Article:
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Nathan Shirley

Imported PDFs still printing rasterized

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1 hour ago, Lagarto said:

Here are printouts made from Publisher onto a Dell 3130cn laser printer (internal resolution 1200dpi). There is no practical difference in print quality whether the job is printed from an opened SVG (sent to the printer as vector data and rasterized by the printer at its maximum internal dpi, disregarding the default 300dpi setting of Publisher), or from an imported SVG (sent to the printer as a rasterized sheet resolution set at 1200dpi). As can be seen the latter has more details but when viewed from typical read distance, both look practically identical.

Given that the second (1200dpi) version is sharper, I'm curious how you concluded that the 300dpi setting in the first version was "disregarded"? And how you've concluded that the first version was sent as vector data rather than raster?

Have you tried the first version with the Publisher document set to 1200dpi for a more comparable test?

(I like the testing you're doing, I just don't completely understand it yet :) )


-- Walt

Windows 10 Home, version 1903 (18362.239), 16GB memory, Intel Core i7-6700K @ 4.00Gz, GeForce GTX 970
Affinity Photo 1.7.2.471 and 1.7.3.476 Beta   / Affinity Designer 1.7.2.471 and 1.7.3.476 Beta  / Affinity Publisher 1.7.2.471 and 1.7.3.475 Beta

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You mention that you experience low-resolution print quality issue also when you use SVG files printed from Publisher. Please try if opening the SVG file instead of importing (placing) makes any difference, or if you import (place) SVG files, setting the resolution at e.g. 1200 dpi (or maximum of you printer resolution) at print time, and ensuring from the Properties (from within Publisher Print dialog box) that you do not have any print optimizations checked that have effect on quality of output.

You also mentioned that you experience print problems when trying to print scores imported to Publisher either as PDF or SVG files. Do you mean that this happens also when you export a PDF file (e.g. X-4 mode or "(print)") mode and try to print it? In that case, which application do you use to print your pdf files (e.g., Adobe Acrobat, your browser, etc.). The PDF you provided was created from your notation software and it printed just fine, and when I have exported pdfs from either opened or imported PDF or SVG score you have provided, I have not been able to reproduce the problem.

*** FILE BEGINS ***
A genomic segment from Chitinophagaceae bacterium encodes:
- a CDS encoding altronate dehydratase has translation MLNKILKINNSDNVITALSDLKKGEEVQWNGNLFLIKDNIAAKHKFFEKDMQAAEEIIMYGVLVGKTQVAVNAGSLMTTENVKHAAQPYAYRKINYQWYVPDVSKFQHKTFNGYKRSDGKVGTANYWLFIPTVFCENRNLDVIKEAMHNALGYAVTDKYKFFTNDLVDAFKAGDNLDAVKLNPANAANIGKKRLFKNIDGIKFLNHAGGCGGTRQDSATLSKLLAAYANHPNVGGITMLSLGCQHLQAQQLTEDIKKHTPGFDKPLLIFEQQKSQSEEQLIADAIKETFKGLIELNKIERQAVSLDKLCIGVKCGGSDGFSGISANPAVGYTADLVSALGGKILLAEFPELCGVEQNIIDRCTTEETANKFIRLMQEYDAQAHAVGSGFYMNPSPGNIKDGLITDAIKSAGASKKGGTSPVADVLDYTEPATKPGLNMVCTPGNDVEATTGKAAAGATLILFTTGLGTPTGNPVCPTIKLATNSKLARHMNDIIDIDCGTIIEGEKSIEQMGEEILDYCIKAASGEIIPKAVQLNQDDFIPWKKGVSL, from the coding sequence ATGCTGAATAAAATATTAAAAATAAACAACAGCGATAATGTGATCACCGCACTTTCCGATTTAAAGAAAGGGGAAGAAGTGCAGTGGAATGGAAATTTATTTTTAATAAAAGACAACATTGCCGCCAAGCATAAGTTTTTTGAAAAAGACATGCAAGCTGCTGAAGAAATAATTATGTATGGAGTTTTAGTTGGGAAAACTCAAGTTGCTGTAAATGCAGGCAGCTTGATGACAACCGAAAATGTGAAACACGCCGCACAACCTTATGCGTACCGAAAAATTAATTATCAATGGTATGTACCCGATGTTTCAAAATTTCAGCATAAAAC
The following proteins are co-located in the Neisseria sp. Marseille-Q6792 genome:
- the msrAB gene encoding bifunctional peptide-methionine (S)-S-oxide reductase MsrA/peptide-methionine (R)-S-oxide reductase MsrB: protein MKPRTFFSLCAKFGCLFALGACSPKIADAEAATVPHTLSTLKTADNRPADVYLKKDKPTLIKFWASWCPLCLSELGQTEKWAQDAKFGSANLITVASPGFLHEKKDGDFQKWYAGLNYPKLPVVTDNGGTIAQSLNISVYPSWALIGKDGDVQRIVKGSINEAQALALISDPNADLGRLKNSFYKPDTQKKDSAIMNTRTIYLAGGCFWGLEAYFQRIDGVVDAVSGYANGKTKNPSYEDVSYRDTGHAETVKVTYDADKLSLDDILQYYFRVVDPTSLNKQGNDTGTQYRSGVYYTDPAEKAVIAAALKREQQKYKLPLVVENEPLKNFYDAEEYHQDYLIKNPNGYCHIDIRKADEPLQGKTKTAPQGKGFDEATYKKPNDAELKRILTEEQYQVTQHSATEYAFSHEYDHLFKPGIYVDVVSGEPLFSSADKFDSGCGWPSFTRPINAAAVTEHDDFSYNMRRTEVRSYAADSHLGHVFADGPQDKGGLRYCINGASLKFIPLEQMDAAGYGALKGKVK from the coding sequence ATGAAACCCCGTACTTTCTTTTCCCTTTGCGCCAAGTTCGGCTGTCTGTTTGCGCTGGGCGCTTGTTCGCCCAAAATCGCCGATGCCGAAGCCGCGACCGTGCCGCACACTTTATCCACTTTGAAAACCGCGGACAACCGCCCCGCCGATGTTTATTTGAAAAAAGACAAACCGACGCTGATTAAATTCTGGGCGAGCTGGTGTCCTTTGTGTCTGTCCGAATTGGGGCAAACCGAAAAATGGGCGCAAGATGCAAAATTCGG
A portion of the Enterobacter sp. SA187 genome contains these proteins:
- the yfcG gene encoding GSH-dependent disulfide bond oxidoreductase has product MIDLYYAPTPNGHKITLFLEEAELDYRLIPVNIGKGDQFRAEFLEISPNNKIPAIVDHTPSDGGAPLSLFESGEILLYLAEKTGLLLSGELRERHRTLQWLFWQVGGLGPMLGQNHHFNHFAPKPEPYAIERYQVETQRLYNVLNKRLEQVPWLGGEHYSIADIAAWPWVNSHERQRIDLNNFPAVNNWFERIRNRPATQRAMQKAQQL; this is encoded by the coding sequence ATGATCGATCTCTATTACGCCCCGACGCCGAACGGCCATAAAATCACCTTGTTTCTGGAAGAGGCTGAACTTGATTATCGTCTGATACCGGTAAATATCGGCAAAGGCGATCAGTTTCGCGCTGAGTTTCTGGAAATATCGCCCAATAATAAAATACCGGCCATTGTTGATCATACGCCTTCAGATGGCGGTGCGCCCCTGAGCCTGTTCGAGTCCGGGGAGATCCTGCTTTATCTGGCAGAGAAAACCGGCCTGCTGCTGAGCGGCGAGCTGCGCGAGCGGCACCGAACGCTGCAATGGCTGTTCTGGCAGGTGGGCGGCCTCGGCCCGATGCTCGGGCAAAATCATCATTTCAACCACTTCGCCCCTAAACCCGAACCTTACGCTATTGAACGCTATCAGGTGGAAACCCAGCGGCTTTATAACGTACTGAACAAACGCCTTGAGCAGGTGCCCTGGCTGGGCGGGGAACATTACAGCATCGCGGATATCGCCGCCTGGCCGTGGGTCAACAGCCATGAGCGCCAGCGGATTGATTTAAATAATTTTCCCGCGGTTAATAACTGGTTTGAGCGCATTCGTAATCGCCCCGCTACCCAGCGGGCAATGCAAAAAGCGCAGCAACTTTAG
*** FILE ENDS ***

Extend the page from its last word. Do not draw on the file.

It is possible that you have some printer driver issue, but it is strange if similar problems cannot be experienced when printing from other apps to the same printer. Printer settings however can be app-wide selections, depending on the printer and how it is connected to your system (e.g. on a local port or on network), so it is possible that you have a setting in the driver that forces e.g. 300 dpi or "fast" rasterization, and that affects only printing from Publisher.  

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47 minutes ago, walt.farrell said:

Given that the second (1200dpi) version is sharper, I'm curious how you concluded that the 300dpi setting in the first version was "disregarded"? And how you've concluded that the first version was sent as vector data rather than raster?

Based on the print file that was created (just about 36kB), compared with the about 1,600kB created when printing imported graphics (which gets pre-rasterized). Also, increasing the dpi setting when printing opened graphics (which is not pre-rasterized), does not increase the print file size. Also, when printing opened graphics and setting the resolution at e.g. 50dpi, the print quality is still the same.

The difference in sharpness between the standard 300 dpi vector/font-based printout, compared to 1200dpi prerasterized output, may be explained by driver optimizations and may be printer-specific. I do not know enough about print technology to be able to say whether there happens any smoothing out (aka. antialiasing) or optimization when printing vector graphics and fonts (as opposing rasterizing without such devices but using a higher accuracy) onto a modern laser printer (similarly as happens when rasterizing on a computer screen or on a low-resolution printer), but e.g. fonts (possibly also notation-related fonts) have hints that have some effect on printouts which can result in visually beautiful rendering, even if the data sent to the printer, when looked close enough, has more smudge and less detail. 

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